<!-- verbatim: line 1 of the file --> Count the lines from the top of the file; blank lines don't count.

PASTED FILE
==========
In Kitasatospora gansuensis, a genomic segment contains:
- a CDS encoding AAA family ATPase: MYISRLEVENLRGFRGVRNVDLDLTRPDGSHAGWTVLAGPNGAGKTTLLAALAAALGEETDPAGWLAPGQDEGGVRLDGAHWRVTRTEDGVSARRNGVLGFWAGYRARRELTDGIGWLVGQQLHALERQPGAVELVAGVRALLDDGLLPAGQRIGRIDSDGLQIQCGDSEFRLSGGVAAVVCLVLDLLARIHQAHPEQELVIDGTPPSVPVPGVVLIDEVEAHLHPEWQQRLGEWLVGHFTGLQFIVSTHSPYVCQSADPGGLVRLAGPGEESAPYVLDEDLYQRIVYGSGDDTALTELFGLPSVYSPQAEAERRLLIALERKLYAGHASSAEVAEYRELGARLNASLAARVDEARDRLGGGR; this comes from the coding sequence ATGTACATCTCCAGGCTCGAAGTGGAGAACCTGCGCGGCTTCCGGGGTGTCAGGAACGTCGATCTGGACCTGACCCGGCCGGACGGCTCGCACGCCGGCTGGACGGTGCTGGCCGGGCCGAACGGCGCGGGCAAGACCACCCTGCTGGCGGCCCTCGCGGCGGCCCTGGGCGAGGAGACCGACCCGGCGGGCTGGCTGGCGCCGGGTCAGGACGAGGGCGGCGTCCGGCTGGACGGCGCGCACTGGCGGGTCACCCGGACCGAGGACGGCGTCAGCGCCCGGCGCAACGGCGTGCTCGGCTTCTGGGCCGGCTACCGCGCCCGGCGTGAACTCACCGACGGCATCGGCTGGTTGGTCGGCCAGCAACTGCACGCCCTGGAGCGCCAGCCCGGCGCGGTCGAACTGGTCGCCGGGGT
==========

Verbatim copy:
In Kitasatospora gansuensis, a genomic segment contains: